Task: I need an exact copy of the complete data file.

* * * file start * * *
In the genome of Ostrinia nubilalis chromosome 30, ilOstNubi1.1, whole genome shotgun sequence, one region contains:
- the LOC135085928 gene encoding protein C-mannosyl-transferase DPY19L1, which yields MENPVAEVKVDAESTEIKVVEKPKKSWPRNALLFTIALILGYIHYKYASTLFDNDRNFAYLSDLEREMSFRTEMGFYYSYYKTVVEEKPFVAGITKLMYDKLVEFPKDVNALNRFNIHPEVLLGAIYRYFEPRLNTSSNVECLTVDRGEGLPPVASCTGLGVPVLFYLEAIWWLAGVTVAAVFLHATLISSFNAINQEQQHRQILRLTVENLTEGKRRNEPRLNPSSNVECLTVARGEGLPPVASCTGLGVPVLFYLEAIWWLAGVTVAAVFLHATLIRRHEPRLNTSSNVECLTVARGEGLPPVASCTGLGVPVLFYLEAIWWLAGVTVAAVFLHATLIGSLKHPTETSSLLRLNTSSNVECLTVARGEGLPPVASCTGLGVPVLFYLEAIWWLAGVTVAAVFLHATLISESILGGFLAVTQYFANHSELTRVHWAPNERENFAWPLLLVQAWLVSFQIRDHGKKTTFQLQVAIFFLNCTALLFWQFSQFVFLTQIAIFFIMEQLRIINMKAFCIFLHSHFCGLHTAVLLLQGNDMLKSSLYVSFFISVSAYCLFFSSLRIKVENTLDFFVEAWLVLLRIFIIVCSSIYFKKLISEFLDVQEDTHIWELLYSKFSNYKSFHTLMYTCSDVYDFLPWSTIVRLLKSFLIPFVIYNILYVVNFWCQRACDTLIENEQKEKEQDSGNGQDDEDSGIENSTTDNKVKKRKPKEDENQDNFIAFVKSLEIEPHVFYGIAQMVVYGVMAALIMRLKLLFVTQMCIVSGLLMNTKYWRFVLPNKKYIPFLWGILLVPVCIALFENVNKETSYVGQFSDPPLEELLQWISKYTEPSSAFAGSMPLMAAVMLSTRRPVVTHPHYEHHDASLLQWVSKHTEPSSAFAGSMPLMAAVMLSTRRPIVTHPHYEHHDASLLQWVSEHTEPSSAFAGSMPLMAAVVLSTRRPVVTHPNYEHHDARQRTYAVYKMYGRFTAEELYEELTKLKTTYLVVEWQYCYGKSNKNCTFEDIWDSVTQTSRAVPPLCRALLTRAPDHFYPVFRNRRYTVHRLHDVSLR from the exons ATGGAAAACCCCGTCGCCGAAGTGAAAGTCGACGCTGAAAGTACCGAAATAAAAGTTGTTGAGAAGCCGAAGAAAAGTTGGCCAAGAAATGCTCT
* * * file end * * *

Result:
In the genome of Ostrinia nubilalis chromosome 30, ilOstNubi1.1, whole genome shotgun sequence, one region contains:
- the LOC135085928 gene encoding protein C-mannosyl-transferase DPY19L1, which yields MENPVAEVKVDAESTEIKVVEKPKKSWPRNALLFTIALILGYIHYKYASTLFDNDRNFAYLSDLEREMSFRTEMGFYYSYYKTVVEEKPFVAGITKLMYDKLVEFPKDVNALNRFNIHPEVLLGAIYRYFEPRLNTSSNVECLTVDRGEGLPPVASCTGLGVPVLFYLEAIWWLAGVTVAAVFLHATLISSFNAINQEQQHRQILRLTVENLTEGKRRNEPRLNPSSNVECLTVARGEGLPPVASCTGLGVPVLFYLEAIWWLAGVTVAAVFLHATLIRRHEPRLNTSSNVECLTVARGEGLPPVASCTGLGVPVLFYLEAIWWLAGVTVAAVFLHATLIGSLKHPTETSSLLRLNTSSNVECLTVARGEGLPPVASCTGLGVPVLFYLEAIWWLAGVTVAAVFLHATLISESILGGFLAVTQYFANHSELTRVHWAPNERENFAWPLLLVQAWLVSFQIRDHGKKTTFQLQVAIFFLNCTALLFWQFSQFVFLTQIAIFFIMEQLRIINMKAFCIFLHSHFCGLHTAVLLLQGNDMLKSSLYVSFFISVSAYCLFFSSLRIKVENTLDFFVEAWLVLLRIFIIVCSSIYFKKLISEFLDVQEDTHIWELLYSKFSNYKSFHTLMYTCSDVYDFLPWSTIVRLLKSFLIPFVIYNILYVVNFWCQRACDTLIENEQKEKEQDSGNGQDDEDSGIENSTTDNKVKKRKPKEDENQDNFIAFVKSLEIEPHVFYGIAQMVVYGVMAALIMRLKLLFVTQMCIVSGLLMNTKYWRFVLPNKKYIPFLWGILLVPVCIALFENVNKETSYVGQFSDPPLEELLQWISKYTEPSSAFAGSMPLMAAVMLSTRRPVVTHPHYEHHDASLLQWVSKHTEPSSAFAGSMPLMAAVMLSTRRPIVTHPHYEHHDASLLQWVSEHTEPSSAFAGSMPLMAAVVLSTRRPVVTHPNYEHHDARQRTYAVYKMYGRFTAEELYEELTKLKTTYLVVEWQYCYGKSNKNCTFEDIWDSVTQTSRAVPPLCRALLTRAPDHFYPVFRNRRYTVHRLHDVSLR from the exons ATGGAAAACCCCGTCGCCGAAGTGAAAGTCGACGCTGAAAGTACCGAAATAAAAGTTGTTGAGAAGCCGAAGAAAAGTTGGCCAAGAAATGCTCT